Fish Oil Revisited

This post originally appeared on the blog in 2011, not much has changed in this area, it is still not definitively known if this is good, bad or indifferent (probably the latter).  However, this is a supplement that is good for all athletes for a myriad of reasons. I have chosen to post this again because it is one of the most popular and commented on post in the blog history.

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After posting about the “7 Ways To Help With Concussion Management” I realized that I had not posted about the possible benefits of Omega-3 fatty acids/DHA supplements for concussion management.

In a July publication of The Journal of Neurosurgery, Dr. Julian Bailes (BIRI) and Dr. Barry Sears (leading authority on anti-inflammatory nutrition, creator of Zone-Diet) found that supplementing rats with O3/DHA after head injuries reduced the observed issues with a concussion; (SOURCE via weightlosingideas.com)

“Animals receiving the daily fish oil supplement for 30 days post concussion had a greater than 98 percent reduction in brain damage compared with the animals that did not receive the supplement,” Dr. Sears said. “It is hypothesized that the omega-3 fatty acids in the fish oil reduced the neural inflammation induced by the concussion injury.”

O3/DHA has been documented to help with the inflammatory response of the body, many people use this SAFE and AVAILABLE supplement when training to temper swelling.  It is also has shown great promise for the cardiovascular system, mainly heart health.  Further investigation is underway Continue reading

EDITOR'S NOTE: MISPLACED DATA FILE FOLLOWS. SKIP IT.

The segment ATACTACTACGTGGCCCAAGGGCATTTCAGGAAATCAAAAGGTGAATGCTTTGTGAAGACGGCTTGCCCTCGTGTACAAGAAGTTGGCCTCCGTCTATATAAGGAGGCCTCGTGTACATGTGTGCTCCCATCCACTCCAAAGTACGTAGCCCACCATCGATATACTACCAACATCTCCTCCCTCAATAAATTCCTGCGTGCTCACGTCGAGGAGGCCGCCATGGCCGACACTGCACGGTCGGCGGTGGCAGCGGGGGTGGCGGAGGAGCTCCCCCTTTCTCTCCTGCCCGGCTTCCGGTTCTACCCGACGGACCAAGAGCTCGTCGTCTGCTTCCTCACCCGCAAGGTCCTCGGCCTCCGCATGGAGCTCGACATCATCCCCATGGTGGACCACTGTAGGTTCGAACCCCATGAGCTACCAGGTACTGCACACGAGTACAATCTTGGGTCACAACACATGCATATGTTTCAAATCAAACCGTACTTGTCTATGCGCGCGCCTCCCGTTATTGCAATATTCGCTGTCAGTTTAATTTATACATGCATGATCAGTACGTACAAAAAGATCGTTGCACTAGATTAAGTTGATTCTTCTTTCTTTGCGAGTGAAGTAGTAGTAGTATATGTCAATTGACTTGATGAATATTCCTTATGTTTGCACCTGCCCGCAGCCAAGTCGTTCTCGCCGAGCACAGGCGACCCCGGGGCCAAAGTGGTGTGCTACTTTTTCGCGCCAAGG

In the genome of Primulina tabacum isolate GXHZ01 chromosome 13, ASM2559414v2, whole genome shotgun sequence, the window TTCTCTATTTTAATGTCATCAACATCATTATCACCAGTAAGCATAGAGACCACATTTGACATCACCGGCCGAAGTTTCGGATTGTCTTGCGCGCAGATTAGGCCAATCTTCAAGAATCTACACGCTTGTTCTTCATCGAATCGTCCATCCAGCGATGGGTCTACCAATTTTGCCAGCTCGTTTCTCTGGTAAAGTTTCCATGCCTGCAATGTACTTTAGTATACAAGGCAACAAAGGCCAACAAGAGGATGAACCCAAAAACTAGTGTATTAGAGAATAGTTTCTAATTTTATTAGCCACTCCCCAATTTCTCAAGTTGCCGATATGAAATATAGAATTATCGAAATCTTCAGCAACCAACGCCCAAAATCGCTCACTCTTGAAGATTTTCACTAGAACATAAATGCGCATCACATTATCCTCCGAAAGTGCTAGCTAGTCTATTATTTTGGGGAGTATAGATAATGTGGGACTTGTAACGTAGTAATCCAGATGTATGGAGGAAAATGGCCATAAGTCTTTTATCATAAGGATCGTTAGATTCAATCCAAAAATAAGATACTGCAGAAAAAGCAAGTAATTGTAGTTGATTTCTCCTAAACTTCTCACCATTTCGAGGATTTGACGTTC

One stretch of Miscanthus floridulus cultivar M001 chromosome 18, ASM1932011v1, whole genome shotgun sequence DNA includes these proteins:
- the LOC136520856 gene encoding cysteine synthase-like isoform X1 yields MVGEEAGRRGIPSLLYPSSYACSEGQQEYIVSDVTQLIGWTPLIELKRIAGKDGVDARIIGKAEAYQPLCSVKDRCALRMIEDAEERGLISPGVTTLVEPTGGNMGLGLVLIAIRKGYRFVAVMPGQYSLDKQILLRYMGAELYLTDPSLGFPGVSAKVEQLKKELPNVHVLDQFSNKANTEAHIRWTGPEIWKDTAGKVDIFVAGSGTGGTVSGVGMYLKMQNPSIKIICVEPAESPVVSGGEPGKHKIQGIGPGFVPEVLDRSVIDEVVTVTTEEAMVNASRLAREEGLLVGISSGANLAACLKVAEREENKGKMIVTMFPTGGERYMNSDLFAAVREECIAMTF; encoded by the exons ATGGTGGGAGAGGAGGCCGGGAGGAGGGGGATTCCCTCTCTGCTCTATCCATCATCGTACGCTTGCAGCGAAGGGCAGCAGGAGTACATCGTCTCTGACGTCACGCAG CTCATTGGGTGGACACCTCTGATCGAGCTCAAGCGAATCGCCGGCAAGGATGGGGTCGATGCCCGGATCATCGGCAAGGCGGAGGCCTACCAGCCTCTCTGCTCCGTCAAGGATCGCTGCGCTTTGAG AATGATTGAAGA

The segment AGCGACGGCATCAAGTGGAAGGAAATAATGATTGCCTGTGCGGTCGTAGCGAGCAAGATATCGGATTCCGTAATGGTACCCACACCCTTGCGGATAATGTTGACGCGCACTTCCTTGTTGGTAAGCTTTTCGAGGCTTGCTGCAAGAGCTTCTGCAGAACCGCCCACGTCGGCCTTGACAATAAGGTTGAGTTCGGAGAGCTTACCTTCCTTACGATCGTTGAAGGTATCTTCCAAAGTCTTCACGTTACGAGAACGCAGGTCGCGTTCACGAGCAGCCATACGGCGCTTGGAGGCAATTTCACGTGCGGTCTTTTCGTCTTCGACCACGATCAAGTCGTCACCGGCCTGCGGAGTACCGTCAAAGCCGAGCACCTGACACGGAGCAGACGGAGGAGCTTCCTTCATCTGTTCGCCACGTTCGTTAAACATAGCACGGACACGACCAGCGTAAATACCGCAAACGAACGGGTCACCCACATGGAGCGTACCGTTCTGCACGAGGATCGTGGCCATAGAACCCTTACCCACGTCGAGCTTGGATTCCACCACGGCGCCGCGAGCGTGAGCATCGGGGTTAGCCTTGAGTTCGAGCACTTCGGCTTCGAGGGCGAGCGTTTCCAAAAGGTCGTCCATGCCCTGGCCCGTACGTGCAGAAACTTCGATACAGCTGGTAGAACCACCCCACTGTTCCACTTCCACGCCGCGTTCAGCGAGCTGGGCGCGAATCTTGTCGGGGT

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What To Feed A Concussion

During a concussion not only is the brain experiencing a cascade of events causing the injury, but also a metabolic crisis.  Not only does blood flow become compromised but the influx of calcium and quick “ejection” of potassium makes the blood energy system chaotic.  There has always been the question; can we “feed” the injury to help with this issues occurring?  Previous research has mentioned the use of Omega-3’s, DHA, and EPA to help with inflammation.  We have even had a commenter suggest the use of creatine to help with (see comment section of the previous link), and because I had not really done research, other than his post, I was unsure.  Perhaps we are now becoming less unsure of creatine and the role nutrition plays with management of concussions.

The Globe and Mail (fast becoming a go-to source) and Ann Mehler Paperny published a story about another US Military research project, this time dealing with “feeding a concussion”;

A team of U.S. scientists has found that food can play a vital role in mitigating the damage done by traumatic brain injury – and that a speedy supply of specific nutrients can give hurting brain cells the energy and chemical cues they need to heal while preventing inflammation.

Of all the specific examples that were given in the article; creatine, protein, resveratrol (red grapes) and curcumin (turmeric), research into prophylactic use of them has yet to be studied.  What was known is that use of these nutrients very soon after Continue reading